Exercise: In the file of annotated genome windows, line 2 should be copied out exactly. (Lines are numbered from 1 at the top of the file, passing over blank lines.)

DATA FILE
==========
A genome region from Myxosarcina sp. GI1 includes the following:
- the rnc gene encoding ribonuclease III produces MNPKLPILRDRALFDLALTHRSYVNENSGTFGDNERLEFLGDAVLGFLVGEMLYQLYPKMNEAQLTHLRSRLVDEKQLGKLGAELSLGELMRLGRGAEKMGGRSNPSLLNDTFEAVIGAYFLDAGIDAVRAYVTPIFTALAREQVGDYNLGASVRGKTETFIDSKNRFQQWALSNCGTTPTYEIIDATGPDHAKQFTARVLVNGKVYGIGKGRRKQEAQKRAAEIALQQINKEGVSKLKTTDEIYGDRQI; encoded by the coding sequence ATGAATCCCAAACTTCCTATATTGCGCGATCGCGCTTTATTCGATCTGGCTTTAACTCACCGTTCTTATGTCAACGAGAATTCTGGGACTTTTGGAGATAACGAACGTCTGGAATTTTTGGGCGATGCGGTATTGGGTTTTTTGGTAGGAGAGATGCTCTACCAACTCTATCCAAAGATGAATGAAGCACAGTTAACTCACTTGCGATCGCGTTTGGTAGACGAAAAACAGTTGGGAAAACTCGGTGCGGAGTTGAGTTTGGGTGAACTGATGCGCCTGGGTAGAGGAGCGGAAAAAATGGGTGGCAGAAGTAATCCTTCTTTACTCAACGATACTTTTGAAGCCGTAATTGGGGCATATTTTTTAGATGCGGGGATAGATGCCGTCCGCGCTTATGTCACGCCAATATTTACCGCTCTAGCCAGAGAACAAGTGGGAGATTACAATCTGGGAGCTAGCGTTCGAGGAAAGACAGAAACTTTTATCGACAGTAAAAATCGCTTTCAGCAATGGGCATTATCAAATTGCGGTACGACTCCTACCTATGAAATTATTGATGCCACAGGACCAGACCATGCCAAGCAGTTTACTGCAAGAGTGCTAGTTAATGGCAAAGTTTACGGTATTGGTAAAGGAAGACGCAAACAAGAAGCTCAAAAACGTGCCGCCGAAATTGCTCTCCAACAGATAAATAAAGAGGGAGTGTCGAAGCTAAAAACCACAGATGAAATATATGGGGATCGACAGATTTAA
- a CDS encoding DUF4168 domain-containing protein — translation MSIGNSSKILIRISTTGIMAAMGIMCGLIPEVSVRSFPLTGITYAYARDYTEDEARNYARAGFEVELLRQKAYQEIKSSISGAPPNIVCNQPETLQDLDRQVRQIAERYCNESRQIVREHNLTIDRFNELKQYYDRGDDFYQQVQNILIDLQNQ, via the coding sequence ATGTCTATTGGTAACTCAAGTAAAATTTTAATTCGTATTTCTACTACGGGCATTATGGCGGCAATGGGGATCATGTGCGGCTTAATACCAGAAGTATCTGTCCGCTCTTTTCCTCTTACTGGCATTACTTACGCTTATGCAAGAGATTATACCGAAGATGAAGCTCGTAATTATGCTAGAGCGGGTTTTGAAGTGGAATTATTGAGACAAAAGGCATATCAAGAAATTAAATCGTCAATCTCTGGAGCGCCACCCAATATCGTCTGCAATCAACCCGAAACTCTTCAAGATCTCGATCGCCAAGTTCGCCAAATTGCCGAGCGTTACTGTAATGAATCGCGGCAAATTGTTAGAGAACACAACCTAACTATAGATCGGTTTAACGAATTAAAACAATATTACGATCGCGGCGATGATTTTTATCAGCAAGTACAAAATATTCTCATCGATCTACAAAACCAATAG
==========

- the rnc gene encoding ribonuclease III produces MNPKLPILRDRALFDLALTHRSYVNENSGTFGDNERLEFLGDAVLGFLVGEMLYQLYPKMNEAQLTHLRSRLVDEKQLGKLGAELSLGELMRLGRGAEKMGGRSNPSLLNDTFEAVIGAYFLDAGIDAVRAYVTPIFTALAREQVGDYNLGASVRGKTETFIDSKNRFQQWALSNCGTTPTYEIIDATGPDHAKQFTARVLVNGKVYGIGKGRRKQEAQKRAAEIALQQINKEGVSKLKTTDEIYGDRQI; encoded by the coding sequence ATGAATCCCAAACTTCCTATATTGCGCGATCGCGCTTTATTCGATCTGGCTTTAACTCACCGTTCTTATGTCAACGAGAATTCTGGGACTTTTGGAGATAACGAACGTCTGGAATTTTTGGGCGATGCGGTATTGGGTTTTTTGGTAGGAGAGATGCTCTACCAACTCTATCCAAAGATGAATGAAGCACAGTTAACTCACTTGCGATCGCGTTTGGTAGACGAAAAACAGTTGGGAAAACTCGGTGCGGAGTTGAGTTTGGGTGAACTGATGCGCCTGGGTAGAGGAGCGGAAAAAATGGGTGGCAGAAGTAATCCTTCTTTACTCAACGATACTTTTGAAGCCGTAATTGGGGCATATTTTTTAGATGCGGGGATAGATGCCGTCCGCGCTTATGTCACGCCAATATTTACCGCTCTAGCCAGAGAACAAGTGGGAGATTACAATCTGGGAGCTAGCGTTCGAGGAAAGACAGAAACTTTTATCGACAGTAAAAATCGCTTTCAGCAATGGGCATTATCAAATTGCGGTACGACTCCTACCTATGAAATTATTGATGCCACAGGACCAGACCATGCCAAGCAGTTTACTGCAAGAGTGCTAGTTAATGGCAAAGTTTACGGTATTGGTAAAGGAAGACGCAAACAAGAAGCTCAAAAACGTGCCGCCGAAATTGCTCTCCAACAGATAAATAAAGAGGGAGTGTCGAAGCTAAAAACCACAGATGAAATATATGGGGATCGACAGATTTAA